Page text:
SynCardia Co-Founder Honored with Pioneer in Transplantation Award at ISHLT
Dr. Jack Copeland Recognized for His Landmark Contributions in the Field of Heart Transplantation
TUCSON, Ariz. – May 16, 2013 – SynCardia Systems, Inc., manufacturer of the world’s first and only FDA, Health Canada and CE (Europe) approved Total Artificial Heart, announced today that world-renowned heart surgeon and SynCardia co-founder Jack G. Copeland, MD, was awarded the prestigious Pioneer in Transplantation Award at the annual meeting of the International Society of Heart & Lung Transplantation (ISHLT) on April 25 in Montreal.
“Jack is a dynamic thinker,” said cardiologist Michael Hess, MD, co-founder and first president of ISHLT, who worked with Dr. Copeland in the early years of cardiac transplantation. “He was one of the first surgeons to arrive at the conclusion that cardiac transplantation was limited by the supply of donor hearts, and that we must begin to build on the concept of a mechanical replacement for the human heart in end-stage failure.”
Dr. Copeland, who is also a co-founder and past president of ISHLT, made medical history in 1979 when he performed Arizona’s first heart transplant. In 1985, he made headlines again when he became the first surgeon to successfully use the Jarvik 7 artificial heart to bridge a patient to a heart transplant. The first five previous implants of this artificial heart had only been for permanent use.
“Only a true pioneer with a firm mastery of the concept of mechanical heart replacement would recognize that the defunct Jarvik program and pump was worth rebuilding, redesigning and developing,” said Dr. Hess. “His team was top flight and together this group brought the Jarvik heart to the University of Arizona, went to work and developed what is known today as the SynCardia temporary Total Artificial Heart.”Over the course of his career, Dr. Copeland has performed more than 100 implants of the Total Artificial Heart. His countless contributions to this life-saving technology include advancing surgical techniques, patient care protocols and anticoagulation (blood) management, as well as serving as the Principal Investigator for the 10-year pivotal clinical study. This study produced the highest bridge to transplant rate, 79%, of all approved mechanical circulatory support devices, and resulted in FDA approval of the Total Artificial Heart as a bridge to transplant on Oct. 15, 2004.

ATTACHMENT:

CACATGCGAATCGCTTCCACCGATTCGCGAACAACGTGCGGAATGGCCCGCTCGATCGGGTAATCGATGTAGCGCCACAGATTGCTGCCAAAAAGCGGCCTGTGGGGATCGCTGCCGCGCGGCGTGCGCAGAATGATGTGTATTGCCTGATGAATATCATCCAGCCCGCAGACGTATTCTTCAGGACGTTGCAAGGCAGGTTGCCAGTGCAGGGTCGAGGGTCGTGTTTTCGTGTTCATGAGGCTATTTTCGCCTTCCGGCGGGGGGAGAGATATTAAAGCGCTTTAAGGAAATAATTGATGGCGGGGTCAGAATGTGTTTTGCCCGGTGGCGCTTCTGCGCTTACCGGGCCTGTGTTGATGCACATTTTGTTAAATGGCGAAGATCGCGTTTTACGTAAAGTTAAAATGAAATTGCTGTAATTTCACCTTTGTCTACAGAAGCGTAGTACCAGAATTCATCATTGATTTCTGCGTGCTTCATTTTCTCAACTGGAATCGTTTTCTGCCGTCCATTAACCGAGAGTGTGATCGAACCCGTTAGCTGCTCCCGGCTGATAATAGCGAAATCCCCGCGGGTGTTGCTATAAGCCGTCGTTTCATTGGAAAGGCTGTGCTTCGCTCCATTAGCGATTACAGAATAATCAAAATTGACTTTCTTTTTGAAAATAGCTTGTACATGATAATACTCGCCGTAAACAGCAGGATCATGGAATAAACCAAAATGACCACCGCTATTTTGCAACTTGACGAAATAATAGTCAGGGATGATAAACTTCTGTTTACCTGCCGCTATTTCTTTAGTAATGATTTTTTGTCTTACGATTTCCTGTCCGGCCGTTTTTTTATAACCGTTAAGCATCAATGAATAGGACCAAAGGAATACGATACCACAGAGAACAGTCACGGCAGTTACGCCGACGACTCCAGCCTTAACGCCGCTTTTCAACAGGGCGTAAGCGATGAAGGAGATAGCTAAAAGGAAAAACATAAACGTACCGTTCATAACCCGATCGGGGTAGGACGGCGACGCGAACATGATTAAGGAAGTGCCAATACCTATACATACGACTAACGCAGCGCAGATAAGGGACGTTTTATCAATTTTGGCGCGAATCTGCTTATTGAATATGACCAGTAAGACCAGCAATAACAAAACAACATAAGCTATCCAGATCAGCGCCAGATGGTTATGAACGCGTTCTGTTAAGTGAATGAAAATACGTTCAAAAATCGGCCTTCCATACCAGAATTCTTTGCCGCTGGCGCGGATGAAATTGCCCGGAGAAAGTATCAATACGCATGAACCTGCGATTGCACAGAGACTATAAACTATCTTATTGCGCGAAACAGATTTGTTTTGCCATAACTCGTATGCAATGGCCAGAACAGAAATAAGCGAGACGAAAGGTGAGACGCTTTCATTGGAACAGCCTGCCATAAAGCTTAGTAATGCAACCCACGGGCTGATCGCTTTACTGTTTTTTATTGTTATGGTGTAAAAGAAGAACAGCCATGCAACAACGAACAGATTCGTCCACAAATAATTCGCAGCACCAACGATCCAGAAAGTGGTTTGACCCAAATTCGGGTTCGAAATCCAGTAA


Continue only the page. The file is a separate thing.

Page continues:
“In 2001, Jack, along with two colleagues, formed SynCardia Systems, Inc. to take over ownership of this technology from the University of Arizona, and in 2008, the company achieved reimbursement approval from Medicare for the Total Artificial Heart,” said Dr. Hess. “These successes have led to international acceptance and utilization of this technology - all due to the brilliance and work ethic of a single pioneer.”
After heading the cardiothoracic surgery program at the University of Arizona for 33 years, Dr. Copeland joined the faculty of UC San Diego in July 2010. Besides his pioneering work with the Total Artificial Heart, Dr. Copeland also performed Arizona's first heart-lung transplant in 1985 and the first U.S. implant of a pediatric ventricular assist device designed for newborns and small children in 2000.
The Pioneer in Transplantation Award is bestowed every other year on an ISHLT member for their landmark contributions in the field of heart and/or lung transplantation. Past winners include Christiaan Barnard, MD, Michael DeBakey, MD, and Christian Cabrol, MD.
About SynCardia Systems, LLC
SynCardia Systems, LLC in Tucson, Ariz., is the privately-held manufacturer of the world's first and only FDA, Health Canada and CE approved Total Artificial Heart. For people suffering from end-stage heart failure affecting both sides of the heart (biventricular failure), the SynCardia temporary Total Artificial Heart is used as a bridge to transplant, helping them survive until a matching donor heart becomes available. SynCardia also manufactures the Freedom® portable driver, which powers the SynCardia Total Artificial Heart and allows clinically stable patients to be discharged from the hospital to enjoy life at home while they wait for a heart transplant.
Janelle Drumwright, firstname.lastname@example.org, (520) 547-7463